Researchers have created a biorobotic heart that combines a biological heart and a silicone robotic pump to mimic the structure and function of a real heart, allowing for testing and training. This new heart model can simulate different heart valve conditions and interventions, providing a less expensive alternative to animal testing and current heart simulators. The focus of the research was on mitral regurgitation, a disorder affecting millions worldwide, and the team successfully performed three different surgical techniques to correct a damaged heart valve.
The biorobotic heart, based on a pig heart, uses a silicone soft robotic pump system to mimic the beating and function of a biological heart. The system allows for real-time data collection and visualization of surgical procedures and is compatible with current imaging technologies used in clinics. The researchers plan to further optimize the system by shortening production time and exploring 3D printing technology to recreate a synthetic human heart.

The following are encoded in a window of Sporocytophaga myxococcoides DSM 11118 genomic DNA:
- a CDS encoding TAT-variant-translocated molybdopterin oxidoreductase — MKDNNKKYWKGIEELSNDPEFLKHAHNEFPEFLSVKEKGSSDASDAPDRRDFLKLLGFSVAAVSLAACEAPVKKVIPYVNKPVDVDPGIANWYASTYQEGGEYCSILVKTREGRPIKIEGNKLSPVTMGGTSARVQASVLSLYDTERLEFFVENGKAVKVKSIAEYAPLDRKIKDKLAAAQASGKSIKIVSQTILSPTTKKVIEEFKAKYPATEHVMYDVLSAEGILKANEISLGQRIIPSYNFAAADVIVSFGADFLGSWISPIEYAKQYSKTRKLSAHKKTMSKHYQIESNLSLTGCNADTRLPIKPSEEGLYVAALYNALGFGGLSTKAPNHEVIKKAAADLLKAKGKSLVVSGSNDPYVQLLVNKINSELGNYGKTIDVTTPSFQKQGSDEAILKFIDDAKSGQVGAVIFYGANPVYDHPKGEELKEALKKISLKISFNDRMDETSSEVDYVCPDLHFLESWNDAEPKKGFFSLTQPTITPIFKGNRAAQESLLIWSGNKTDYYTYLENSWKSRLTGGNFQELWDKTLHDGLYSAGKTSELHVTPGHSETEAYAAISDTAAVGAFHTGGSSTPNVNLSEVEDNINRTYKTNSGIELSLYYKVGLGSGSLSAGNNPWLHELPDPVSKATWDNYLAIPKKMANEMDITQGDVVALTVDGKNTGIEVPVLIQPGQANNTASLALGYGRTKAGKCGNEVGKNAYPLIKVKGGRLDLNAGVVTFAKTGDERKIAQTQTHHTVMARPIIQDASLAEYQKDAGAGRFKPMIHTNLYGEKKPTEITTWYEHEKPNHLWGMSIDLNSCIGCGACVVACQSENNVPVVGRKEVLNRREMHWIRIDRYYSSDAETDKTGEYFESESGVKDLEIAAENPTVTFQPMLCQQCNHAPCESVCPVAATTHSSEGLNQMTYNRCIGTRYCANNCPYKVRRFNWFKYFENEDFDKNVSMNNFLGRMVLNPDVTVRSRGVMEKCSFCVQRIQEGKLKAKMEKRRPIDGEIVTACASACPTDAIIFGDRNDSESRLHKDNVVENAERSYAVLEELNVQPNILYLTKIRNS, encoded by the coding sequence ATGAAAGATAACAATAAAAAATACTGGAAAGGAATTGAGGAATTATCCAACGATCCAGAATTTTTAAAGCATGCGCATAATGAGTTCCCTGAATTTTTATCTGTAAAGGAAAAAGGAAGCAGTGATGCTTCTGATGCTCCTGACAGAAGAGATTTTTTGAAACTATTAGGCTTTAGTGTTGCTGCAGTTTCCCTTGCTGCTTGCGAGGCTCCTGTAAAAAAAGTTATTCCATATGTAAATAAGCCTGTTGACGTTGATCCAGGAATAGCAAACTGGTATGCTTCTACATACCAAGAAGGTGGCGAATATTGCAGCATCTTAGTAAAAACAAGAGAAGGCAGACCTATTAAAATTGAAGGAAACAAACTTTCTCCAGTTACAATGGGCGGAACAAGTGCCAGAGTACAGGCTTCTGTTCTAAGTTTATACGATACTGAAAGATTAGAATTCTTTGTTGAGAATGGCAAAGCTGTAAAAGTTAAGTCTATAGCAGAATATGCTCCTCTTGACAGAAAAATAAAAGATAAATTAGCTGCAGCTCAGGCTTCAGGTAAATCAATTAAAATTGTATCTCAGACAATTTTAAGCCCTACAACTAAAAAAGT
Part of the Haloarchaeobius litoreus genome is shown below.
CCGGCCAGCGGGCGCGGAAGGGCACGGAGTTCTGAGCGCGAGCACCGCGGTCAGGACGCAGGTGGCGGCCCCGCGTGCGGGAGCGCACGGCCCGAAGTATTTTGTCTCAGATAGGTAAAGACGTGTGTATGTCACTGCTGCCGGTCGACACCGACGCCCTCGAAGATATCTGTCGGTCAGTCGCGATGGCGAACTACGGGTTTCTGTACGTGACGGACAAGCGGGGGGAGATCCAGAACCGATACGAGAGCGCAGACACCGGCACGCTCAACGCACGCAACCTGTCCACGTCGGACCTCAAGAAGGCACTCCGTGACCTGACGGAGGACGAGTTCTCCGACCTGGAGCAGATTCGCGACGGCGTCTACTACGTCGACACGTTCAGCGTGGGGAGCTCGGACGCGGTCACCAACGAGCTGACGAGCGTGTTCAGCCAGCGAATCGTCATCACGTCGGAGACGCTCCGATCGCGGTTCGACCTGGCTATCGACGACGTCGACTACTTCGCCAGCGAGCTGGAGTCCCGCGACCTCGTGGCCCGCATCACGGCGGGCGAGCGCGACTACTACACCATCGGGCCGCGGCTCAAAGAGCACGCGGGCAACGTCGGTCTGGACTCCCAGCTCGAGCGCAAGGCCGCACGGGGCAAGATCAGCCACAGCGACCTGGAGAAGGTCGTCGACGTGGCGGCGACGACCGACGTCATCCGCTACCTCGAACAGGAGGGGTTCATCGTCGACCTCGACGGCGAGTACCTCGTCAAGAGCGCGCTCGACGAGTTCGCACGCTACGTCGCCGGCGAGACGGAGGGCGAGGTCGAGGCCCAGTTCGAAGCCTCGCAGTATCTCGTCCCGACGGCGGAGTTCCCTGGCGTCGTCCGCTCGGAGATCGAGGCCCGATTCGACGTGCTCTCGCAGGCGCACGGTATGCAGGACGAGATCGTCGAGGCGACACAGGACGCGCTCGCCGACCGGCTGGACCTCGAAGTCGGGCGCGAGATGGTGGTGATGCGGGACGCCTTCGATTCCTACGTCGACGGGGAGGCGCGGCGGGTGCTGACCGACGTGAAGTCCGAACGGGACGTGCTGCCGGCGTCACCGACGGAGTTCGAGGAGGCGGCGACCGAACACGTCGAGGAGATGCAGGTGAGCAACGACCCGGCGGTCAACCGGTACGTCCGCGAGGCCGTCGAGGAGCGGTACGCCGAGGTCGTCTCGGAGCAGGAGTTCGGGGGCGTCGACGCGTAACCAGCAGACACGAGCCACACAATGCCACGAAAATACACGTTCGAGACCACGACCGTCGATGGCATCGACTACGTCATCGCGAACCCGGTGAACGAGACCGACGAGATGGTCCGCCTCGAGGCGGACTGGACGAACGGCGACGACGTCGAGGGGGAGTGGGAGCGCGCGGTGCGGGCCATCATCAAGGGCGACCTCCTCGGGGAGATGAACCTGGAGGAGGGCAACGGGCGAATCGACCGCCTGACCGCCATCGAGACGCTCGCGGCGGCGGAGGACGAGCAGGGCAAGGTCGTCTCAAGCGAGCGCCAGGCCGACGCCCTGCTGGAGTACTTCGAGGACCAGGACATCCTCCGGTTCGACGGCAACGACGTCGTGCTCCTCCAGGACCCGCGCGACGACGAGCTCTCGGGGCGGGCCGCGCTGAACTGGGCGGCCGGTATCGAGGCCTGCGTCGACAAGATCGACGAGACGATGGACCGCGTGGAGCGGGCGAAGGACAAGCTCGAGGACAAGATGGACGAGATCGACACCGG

The team believes that their biorobotic heart could speed up the device design cycle, improve regulatory approval processes, and ultimately benefit patients. It could also serve as a realistic environment for cardiac surgery training and practice. The findings were presented in the journal Device on January 10, and the researchers are hopeful that their new heart model will bring significant advancements to the field of heart surgery.
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